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When most people start having headaches, it usually doesn't mean anything is wrong. It's probably just caffeine withdrawal or they need to drink more water. Not in my family. Headaches that can leave you unable to move or speak tend to run in my family.
It was September of 2014 when I found out that I was joining that group. I knew when I started having the headaches that something wasn't right. It was how my sister started before she was diagnosed. She had been diagnosed a couple of years before that. It didn't surprise me that I might have it because I had written a school assignment about how it could be genetic or familial. I had even put in there that family members should be checked for it even if they don't show any symptoms.
I went to the doctor because I was sick, and after hearing my family history, she sent me for an MRI. Once the MRIs were done, I got to go back home. I was laying on the couch trying to sleep when the phone call came. I pretended to keep sleeping so I could hear what they said and have a chance to figure out how I felt about the results.
When my father hung up the phone, he asked my mother if my other sister had ever gotten an MRI. She said, "Yeah, she got one a couple years ago and they said everything was clear." She asked, "Why?" My father replied, "She has Chiari Malformation Type 1 like her sister and they want her to do another MRI so they can get a better look. We need to take her to see a Neurosurgeon and find out what to do."
I knew what that meant. Chiari is when your brain is too big for your skull and falls into the hole, at the base of your skull, where your brain meets your spine. That starts to cause a lot of problems, including unexplainable headaches that are often mistaken for migraines. It also meant that if my symptoms couldn't be controlled by medications, then I would have to have a decompression brain surgery.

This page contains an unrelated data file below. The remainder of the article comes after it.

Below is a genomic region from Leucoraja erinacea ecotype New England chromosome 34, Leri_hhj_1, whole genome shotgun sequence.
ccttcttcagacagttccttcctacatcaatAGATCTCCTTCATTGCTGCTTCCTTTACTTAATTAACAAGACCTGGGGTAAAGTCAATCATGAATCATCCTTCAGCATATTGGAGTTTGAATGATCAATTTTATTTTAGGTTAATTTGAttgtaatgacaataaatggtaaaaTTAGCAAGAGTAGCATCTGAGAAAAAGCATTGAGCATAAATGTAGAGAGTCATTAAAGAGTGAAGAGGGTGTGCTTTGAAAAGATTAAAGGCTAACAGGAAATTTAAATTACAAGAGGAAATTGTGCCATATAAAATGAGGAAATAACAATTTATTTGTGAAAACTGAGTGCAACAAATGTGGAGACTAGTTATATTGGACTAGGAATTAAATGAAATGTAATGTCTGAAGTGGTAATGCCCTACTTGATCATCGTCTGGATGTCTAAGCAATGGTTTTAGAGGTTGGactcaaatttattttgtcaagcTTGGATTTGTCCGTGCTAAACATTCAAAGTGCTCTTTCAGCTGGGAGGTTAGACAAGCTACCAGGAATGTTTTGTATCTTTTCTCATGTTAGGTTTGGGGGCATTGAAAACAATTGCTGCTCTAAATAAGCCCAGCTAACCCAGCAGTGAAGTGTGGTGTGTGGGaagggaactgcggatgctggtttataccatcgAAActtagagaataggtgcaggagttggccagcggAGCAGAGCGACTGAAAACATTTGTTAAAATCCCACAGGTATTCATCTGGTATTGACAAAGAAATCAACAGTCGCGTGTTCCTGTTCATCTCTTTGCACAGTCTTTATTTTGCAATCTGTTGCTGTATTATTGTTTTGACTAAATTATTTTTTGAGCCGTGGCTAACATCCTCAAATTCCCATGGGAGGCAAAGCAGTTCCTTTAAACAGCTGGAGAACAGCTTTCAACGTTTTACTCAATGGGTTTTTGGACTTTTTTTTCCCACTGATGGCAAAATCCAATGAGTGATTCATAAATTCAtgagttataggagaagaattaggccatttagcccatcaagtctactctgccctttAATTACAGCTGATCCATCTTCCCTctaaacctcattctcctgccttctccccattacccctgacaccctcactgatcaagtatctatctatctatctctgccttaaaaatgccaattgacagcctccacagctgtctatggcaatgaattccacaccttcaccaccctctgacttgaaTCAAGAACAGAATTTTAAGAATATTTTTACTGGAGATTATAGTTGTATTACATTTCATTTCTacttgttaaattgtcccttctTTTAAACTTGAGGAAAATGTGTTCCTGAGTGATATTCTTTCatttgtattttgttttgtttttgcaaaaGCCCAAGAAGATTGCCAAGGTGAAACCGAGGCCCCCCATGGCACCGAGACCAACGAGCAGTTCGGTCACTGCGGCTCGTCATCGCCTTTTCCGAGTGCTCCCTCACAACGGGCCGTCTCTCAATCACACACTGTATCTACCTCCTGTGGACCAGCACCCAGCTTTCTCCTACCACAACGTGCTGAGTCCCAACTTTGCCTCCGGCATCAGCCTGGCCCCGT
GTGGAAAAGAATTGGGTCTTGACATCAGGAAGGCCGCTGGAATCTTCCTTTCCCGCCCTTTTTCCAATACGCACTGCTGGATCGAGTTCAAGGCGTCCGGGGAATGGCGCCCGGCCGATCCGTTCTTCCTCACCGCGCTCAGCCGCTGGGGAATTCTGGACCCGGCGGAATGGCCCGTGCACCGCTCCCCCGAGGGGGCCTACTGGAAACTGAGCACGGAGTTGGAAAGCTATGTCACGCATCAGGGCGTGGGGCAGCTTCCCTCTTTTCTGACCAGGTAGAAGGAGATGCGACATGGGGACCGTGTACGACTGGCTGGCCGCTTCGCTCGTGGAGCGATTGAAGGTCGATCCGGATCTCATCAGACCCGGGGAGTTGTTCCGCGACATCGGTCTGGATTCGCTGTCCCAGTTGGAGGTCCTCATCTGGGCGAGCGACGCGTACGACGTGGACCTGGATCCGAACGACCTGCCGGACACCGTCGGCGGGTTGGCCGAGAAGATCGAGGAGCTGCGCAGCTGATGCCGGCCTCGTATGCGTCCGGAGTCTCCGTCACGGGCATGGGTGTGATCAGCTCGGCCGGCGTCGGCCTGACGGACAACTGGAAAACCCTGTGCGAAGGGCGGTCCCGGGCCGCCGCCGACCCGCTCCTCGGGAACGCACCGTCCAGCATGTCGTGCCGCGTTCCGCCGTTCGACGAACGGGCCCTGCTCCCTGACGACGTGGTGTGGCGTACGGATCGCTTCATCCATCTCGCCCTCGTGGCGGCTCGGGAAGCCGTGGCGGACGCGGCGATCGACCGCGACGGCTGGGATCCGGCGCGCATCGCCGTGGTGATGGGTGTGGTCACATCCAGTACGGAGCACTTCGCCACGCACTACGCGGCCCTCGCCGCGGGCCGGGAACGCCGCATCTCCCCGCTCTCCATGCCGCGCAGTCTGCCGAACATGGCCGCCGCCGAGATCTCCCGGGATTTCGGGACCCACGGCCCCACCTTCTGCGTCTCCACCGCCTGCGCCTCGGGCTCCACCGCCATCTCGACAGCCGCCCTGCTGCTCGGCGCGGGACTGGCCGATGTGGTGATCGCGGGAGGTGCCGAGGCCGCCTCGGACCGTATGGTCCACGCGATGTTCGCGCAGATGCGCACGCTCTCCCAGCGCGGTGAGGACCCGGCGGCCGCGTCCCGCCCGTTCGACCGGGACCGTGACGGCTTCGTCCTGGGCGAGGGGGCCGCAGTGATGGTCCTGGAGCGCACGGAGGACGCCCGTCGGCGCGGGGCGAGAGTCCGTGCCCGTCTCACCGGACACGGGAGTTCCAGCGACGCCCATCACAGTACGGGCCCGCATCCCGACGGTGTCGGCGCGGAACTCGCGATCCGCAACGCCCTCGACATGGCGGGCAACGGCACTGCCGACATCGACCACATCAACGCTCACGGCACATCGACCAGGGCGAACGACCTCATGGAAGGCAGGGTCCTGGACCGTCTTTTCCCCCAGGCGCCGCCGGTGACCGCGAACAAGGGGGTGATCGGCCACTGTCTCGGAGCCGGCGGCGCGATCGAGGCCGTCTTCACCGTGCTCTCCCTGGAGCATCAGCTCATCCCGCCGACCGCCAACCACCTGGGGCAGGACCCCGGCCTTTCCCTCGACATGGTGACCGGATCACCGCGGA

I laid there for a while thinking about what that meant for me. It was the beginning of my senior year in high school. I had thought about going to a college in Fullerton, but if I had Chiari and my symptoms got worse, then I would probably need to do what my sister did. My sister went to online college for her degree.
I had a feeling I was going to have to do that instead of a normal college. I also wondered if I would be able to keep marching in my high school band. I would quickly find out that I couldn't continue with marching. I wasn't that bothered by the possibility of online college, but I really wanted to march in my last high school field show, but that didn't happen.
My mom was sitting on the couch next to me and I could tell they were waiting for me to wake up on my own before they told me what they had found out. Once I got over the fact that they were absolutely sure that I had Chiari, I was surprisingly calm for some reason. I had thought that after one of my sisters was diagnosed and the other one was fine, then it meant that I would be more likely to have something.
I should have been more afraid of the fact that there was a possible brain surgery in my future, but it didn't bother me that much. Of course, there is one thing you should never say to someone with Chiari, "At least it's not cancer." Illnesses that have symptoms that you don't always see are impossible for those who don't have it to truly understand what it feels like.
While I was laying there getting ready to open my eyes and face my parents, all I could think was, "Just Breathe." I also kept picturing a sunset that I had seen while we were driving home from somewhere on a family trip. It had been so beautiful and peaceful for a few minutes.
Finally, I opened my eyes and my mother said, "You have Chiari Malformation Type 1 like your sister." Sure enough, I did eventually have a brain surgery.